## 2 Statement of the problem

Let us consider a model of a scalar field interacting with a space defect with nonzero volume. Using the Symanzik’s approach, we describe such system by the action functional with an additional mass term being non-zero only inside the defect

where ^{1}^{1}1We operate in Euclidian version of the theory which
appears to be more convenient for the calculations.).
In the simplest case, the defect could be considered as a homogenous
and isotropic infinite plane layer of the thickness placed
in the plane. In this case it is sometimes called ‘piecewise
constant potential’. The distribution function is then equal to when , and is zero
otherwise. In terms of the Heaviside step-function it can be
written as

(2) |

In the framework of QFT such potentials were approached for the first time in [26], and later in [30]-[33]. However, the latest consideration [33] was proved to be inconsistent [34].

To describe all physical properties of the systems it is sufficient to calculate the generating functional for the Green’s functions

(3) |

where is an external source, and normalization for the generating functional has been chosen in such a way that .

Introducing in (3) an auxiliary field defined in the volume of the defect only, we can present the defect contribution to as

(4) |

which is written for the case of a single layer. is an appropriate normalization constant, and , here and below we denote with arrows the components of 4-vectors, i.e. . When generalized to other defects the -integration in (4) should be performed only within their support.

With help of projector onto the volume of the layer acting as , we can perform the functional integration over , and consequently over . As the result we get

(5) |

(6) |

Here the unity operator 1, as well as the whole , is defined in the volume of the defect only , and is the standard (Feynman) propagator of the free scalar field. We shall note here that the outlook of (5) completely coincides with the expression for the generating functional in the case of delta-potential defect instead of patchwise constant one subject to appropriate redefinition of the projecting operator . It is also evident that a straightforward generalization is possible for non-constant () with depending on .

## 3 One mirror system

### 3.1 Calculation of the propagator

To calculate the propagator defined according to (5) let us first derive an explicit formula for the operator .

For this purpose we make the Fourier transformation on the coordinates parallel to the defect (i.e. , , ). In such mixed - representation the propagator of the system without a defect is given by

(7) |

with , . Then can be defined through the following operator equation

(8) |

By construction the free scalar propagator is the Green’s function of the following ordinary differential operator

(9) |

for . Multiplying both sides of (8) with and using obvious relation we get

(10) |

where and .

The general solution to this (inhomogeneous) operator equation can be written as a sum of its partial solution and the general solution of its homogeneous version. Taking into account the symmetry property of : , which follows from its definition, we arrive at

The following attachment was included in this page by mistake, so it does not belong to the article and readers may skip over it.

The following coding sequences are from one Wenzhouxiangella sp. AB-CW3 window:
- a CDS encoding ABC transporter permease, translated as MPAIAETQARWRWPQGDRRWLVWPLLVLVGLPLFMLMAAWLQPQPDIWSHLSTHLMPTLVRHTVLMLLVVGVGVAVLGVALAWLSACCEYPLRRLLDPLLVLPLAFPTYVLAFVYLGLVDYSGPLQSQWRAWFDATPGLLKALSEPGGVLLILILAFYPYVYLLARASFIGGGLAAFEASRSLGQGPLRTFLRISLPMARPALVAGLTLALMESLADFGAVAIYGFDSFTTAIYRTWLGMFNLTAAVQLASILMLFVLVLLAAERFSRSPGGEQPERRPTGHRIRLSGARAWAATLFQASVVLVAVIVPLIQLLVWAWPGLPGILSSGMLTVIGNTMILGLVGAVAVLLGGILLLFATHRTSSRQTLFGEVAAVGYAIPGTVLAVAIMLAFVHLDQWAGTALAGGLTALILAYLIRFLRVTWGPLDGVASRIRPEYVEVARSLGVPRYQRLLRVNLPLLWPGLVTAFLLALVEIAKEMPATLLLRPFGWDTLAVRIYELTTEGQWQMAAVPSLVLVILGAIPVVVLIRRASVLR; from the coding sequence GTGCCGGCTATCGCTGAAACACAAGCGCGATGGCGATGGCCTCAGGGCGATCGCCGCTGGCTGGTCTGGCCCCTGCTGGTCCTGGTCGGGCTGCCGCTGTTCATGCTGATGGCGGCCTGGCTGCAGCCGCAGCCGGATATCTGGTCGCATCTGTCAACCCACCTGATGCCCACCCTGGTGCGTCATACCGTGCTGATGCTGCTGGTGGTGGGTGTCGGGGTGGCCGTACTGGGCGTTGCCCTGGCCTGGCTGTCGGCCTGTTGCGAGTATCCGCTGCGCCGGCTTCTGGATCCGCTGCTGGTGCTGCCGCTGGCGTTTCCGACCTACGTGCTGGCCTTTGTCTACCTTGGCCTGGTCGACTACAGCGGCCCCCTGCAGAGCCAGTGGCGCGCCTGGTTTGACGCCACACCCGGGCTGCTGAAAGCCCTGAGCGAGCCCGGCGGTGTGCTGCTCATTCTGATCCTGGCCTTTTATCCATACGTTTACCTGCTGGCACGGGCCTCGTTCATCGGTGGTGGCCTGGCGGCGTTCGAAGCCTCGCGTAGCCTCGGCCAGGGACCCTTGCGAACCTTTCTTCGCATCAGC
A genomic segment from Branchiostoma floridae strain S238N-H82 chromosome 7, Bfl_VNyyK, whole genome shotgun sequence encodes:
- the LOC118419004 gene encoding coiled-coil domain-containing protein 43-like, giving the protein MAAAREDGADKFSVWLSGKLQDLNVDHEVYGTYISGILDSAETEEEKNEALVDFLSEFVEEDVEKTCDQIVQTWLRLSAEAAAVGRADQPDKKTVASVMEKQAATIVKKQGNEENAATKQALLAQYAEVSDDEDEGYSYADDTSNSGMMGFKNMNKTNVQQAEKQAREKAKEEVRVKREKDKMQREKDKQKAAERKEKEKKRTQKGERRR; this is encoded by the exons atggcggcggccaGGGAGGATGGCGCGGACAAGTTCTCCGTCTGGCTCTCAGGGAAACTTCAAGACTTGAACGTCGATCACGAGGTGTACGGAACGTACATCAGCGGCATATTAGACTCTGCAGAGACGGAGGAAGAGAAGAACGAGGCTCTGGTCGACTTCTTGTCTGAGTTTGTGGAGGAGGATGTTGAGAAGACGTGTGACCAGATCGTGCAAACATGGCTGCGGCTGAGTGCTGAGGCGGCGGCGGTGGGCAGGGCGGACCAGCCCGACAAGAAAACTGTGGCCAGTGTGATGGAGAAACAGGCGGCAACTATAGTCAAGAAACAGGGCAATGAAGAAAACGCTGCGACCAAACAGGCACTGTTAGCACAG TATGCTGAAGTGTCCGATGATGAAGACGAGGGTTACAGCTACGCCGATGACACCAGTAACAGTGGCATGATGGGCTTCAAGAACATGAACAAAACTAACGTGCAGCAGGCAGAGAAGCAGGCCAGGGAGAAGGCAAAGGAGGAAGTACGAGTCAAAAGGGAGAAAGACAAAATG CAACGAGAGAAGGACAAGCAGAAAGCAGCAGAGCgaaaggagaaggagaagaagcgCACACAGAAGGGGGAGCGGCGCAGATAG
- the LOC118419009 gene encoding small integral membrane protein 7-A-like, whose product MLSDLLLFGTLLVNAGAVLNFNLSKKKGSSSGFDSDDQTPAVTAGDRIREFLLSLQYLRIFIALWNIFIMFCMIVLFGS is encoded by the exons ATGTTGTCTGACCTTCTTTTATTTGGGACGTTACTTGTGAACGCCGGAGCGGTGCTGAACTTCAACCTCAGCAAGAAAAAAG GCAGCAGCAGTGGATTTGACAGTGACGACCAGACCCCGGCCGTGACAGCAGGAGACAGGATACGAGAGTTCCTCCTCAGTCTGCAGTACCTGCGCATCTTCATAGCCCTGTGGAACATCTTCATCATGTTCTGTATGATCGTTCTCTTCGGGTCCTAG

(11) |

where , and are some constants. To derive them we introduce into (8) and require its identical validity for all and . It yields

(12) |

Substituting into (5) and using (12) we can finally derive the explicit formulae for the modified propagator of the system

(13) |

where

(14) | |||||

(15) | |||||

(16) | |||||

We have divided the general expression of the propagator into four parts according to the position of , relative to the defect, and all other cases could be easily derived using the symmetry properties of the propagator.

Despite that the problem of square-well potential has been studied extensively in quantum mechanics, its field theoretical interpretation was lacking. To the best of our knowledge the only attempt to calculate the full propagator for such system was presented in [35]. However, the final explicit expression is lacking there, but instructions for its construction are given to the reader. Following these instructions one can compare [35] with (14)-(3.1) and find them coinciding up to the Wick rotation. One should also note that in Euclidian version of the problem the difference between under- and above-barrier scattering vanishes. The for 2-dimensional problem were also presented in [8].

Fixing position of one of the interfaces of the potential and taking the infinite width limit transforms the potential into a step-function one. The propagator for non-relativistic problem with such potential was calculated earlier, e.g. [37]. Subject to necessary redefinitions of parameters, our results (14)-(3.1) for coincide with ones presented there.

### 3.2 Scattering on the slab

In the quantum field theory the scattering processes are described by the S-matrix elements between different states. To construct them for one-particle states of particular impulses, we consider the full propagator (13) in real (Minkowski) space, and cut the external lines of the free field propagator